And what made it feel right to follow up your debut feature, Promising Young Woman, with Saltburn?

“It was the scratch that I needed to itch the most. The way that I work is that I kind of just go away and write the thing. Nobody knows what it is. When it’s finished, I’ll show it to people and say, ‘This is the thing I want to make.’ It’s sort of a natural process—it was about now [in the Promising Young Woman cycle] that I realized Saltburn was going to be the thing. Every two years, I start to need to write; the next thing is kind of purging and starts to push at me. I don’t know how to explain it, it’s not strategic—I wish I could be more strategic. There wasn’t any other thing that I wanted to do as much.”


Saltburn is set in 2006 and 2007 and you’ve talked about how, part of the reason for that, is that the era automatically undercuts the glamour of everything else about the setting. Why do you think that time period feels so inherently unglamourous?

“Because it was 15 years ago—when we shot the film in 2022, it was exactly 15 years ago. And 15 years ago from wherever you are in time looks awful because we haven’t had enough distance from it. It’s the part of ourselves that realizes we’re not as unique as we thought we were, that we’re all just subject to the same terrible trends. It’s a kind of disassociation—you’re like, ‘Oh no, I remember thinking I looked amazing,’ and, of course, we all had the same terrible back-combed teased hair, the same Livestrong bracelets. It’s humanizing. And when you’re dealing with institutions like Oxford and Saltburn that are kind of timeless, you’ve really got to be specific about the way that humans are in these places. [In the present day], we don’t know what our tells are yet.”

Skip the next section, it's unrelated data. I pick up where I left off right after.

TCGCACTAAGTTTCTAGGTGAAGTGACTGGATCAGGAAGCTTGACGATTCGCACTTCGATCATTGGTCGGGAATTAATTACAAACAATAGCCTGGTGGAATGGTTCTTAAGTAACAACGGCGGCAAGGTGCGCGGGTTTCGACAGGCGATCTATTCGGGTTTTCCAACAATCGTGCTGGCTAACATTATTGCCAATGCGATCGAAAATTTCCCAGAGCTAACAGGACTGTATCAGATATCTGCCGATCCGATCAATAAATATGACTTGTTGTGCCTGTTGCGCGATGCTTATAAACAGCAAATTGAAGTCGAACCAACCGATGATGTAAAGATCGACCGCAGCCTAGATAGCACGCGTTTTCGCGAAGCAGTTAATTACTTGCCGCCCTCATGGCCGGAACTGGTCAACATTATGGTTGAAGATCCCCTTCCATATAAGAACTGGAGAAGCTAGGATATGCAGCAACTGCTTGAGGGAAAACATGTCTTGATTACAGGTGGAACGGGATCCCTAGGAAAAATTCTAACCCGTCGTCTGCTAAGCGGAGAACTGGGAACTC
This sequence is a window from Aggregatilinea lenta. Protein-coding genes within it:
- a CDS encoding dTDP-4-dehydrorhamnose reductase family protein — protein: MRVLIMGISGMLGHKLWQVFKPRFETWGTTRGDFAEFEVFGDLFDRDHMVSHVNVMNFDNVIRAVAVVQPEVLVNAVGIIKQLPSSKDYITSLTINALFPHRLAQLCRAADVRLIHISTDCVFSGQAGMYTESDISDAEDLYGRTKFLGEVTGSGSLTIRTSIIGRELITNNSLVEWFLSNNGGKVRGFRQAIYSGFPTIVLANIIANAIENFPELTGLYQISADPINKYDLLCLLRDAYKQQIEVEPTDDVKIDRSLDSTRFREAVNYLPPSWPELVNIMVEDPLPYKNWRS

Already, the movie is stirring up a wide range of reactions and emotions, and something else you’ve talked about is how there is no “right” reaction. Whatever someone feels watching the movie is right for them. But when you’re making a film, are you trying to elicit something specific from the audience, or taking into account what they might feel?

“You have to constantly be thinking about the audience. If you’re making a film, you’re literally making something for somebody to watch in a dark room with strangers. That’s the relationship you have. Therefore, in every bit of writing, and in every production, design and cinematography meeting, you’re looking at what you want the audience to feel. What do you want the audience to assume? You have all those questions, and, of course, they’re all kind of technical. It’s about telling the story you want to tell in the most effective way. Whether or not everyone is going to agree that it’s effective or get it in the way you want them to is not something you have any control over. But for me everything is extremely intentional. And if you’re writing a film about desire—a kind of desire that is all consuming—there is a necessary element of discomfort. Uncomfortable, sort of queasy arousal and disgust is part of this desire, so the film itself has to acknowledge that in some way.”